News / USA

Public Hearings on Popular Pesticide Spotlight Safety Concerns

Zulima Palacio
Responding to pressure from environmental groups and the requirements of regulators, the U.S. Environmental Protection Agency (EPA)  and a scientific advisory panel have held public hearings on the risks of atrazine, an agricultural pesticide.  It's the most commonly used farm chemical in the U.S. and 90 other countries. Atrazine has been banned by the European Union since 2004, and some studies suggest it may be harmful to human health and the environment.

Every year, U.S. farmers apply more than 35 million kilograms of the pesticide atrazine on their fields of corn, sugarcane, sorghum and other crops.

But a growing body of scientific evidence - including the discovery of small amounts of atrazine in many US waterways - have raised new concerns about its safety.
 
Recently, the U.S. Environmental Protection Agency, or EPA, convened a scientific advisory panel and held public hearings to review the impact of atrazine on humans and the environment.  

"There is probably agreement among everyone that, at a high enough exposure, at a high enough dose, atrazine can cause effects," said Steven Bradbury, the EPA's director of pesticide programs.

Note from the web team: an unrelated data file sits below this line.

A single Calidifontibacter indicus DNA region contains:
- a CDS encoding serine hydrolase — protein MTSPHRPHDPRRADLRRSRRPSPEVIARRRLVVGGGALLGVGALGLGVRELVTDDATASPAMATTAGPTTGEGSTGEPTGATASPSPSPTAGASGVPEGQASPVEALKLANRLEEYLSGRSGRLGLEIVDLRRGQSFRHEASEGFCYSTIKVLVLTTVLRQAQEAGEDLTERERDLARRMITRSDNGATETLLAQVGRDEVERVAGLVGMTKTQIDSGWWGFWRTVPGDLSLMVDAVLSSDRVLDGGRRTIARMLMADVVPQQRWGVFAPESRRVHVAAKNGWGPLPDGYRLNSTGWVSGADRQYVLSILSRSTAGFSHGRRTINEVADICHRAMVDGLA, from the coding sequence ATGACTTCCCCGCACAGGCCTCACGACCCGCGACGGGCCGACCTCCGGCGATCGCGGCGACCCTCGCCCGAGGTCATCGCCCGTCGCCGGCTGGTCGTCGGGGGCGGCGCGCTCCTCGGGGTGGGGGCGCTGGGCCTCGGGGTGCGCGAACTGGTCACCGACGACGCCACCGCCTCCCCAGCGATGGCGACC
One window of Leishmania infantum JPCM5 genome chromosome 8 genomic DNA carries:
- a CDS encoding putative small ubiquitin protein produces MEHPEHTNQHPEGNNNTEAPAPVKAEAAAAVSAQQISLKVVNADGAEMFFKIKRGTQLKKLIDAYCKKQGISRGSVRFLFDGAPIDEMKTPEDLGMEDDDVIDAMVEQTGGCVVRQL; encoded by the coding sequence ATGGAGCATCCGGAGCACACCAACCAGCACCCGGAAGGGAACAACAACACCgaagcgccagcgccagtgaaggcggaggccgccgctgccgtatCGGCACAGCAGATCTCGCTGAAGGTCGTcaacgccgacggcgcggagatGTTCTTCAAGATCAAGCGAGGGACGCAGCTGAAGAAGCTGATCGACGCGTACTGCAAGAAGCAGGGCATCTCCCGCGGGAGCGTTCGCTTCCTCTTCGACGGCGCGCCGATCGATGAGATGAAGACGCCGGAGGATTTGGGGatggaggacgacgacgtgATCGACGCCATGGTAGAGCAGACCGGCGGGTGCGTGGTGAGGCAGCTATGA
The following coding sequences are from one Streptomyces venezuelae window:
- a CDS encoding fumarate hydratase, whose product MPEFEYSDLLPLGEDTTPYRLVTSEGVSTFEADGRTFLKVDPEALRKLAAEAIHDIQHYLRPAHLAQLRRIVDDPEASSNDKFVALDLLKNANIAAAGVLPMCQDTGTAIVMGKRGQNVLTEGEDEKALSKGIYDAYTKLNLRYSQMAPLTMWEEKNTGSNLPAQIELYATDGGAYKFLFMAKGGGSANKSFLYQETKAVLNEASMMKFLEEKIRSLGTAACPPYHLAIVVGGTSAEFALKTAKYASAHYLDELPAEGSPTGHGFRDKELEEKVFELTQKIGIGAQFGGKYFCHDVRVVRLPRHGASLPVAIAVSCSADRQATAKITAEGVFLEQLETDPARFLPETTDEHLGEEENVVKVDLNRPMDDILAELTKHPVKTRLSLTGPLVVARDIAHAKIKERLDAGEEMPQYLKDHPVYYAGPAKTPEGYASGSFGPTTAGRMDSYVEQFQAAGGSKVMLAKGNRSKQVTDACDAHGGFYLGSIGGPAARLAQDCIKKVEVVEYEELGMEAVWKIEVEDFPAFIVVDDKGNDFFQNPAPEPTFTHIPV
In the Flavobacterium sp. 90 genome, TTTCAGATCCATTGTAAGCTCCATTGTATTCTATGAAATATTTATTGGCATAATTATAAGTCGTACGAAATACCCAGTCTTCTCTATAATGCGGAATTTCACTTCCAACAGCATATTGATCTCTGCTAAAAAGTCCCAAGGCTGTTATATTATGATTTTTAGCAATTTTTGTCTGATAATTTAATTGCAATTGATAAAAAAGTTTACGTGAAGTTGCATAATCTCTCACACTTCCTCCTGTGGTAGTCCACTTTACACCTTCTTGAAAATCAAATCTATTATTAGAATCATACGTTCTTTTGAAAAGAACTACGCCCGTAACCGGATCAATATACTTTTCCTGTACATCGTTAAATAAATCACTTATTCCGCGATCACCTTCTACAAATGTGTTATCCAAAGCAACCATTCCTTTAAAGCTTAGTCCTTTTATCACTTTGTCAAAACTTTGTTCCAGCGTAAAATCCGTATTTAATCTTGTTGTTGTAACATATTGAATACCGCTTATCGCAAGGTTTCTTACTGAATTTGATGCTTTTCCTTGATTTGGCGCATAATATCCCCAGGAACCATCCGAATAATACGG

During four days of hearings, scientists and activists offered conflicting views on the safety of atrazine.
 
Kerry Kriger heads Save the Frogs, an environmental group.

He said at least 2,000 amphibian species are threatened with extinction.  

"The vast majority of the world's amphibian biologists agree that atrazine is extremely harmful to amphibians.  Abundant scientific literature from labs around the world has demonstrated atrazine's harmful effect on an array of wild life," he said.  

Kriger said the adverse effects on frogs include infertility, miscarriages and weakened immune systems.

But Syngenta, the main producer of atrazine, says the chemical is safe, and the company sent several of its scientists to the hearings to make that case.    

Keith Solomon was one of them.  "There is no strong evidence supporting a causal relationship between exposure to atrazine and adverse effects in amphibians and if you want, include fish and reptiles, as well you could," he said.

Government scientists also presented evidence suggesting that atrazine may be more toxic to plants than to animals.

"In the case of effects on aquatic ecosystems, the peer review was looking at what is the potential effect of atrazine on aquatic plants and aquatic plants' community structure, sort of like the house for the whole ecological system," Bradbury said.

Atrazine's license is up for federal renewal next year.

The advisory panel has three months to present its recommendations to the US government.

You May Like

Jihadist Assassin says Goal of Tunisia Murders Was Chaos

Abu Muqatil at-Tunusi’s remarks in a propaganda interview also cast light on attack on Bardo Museum More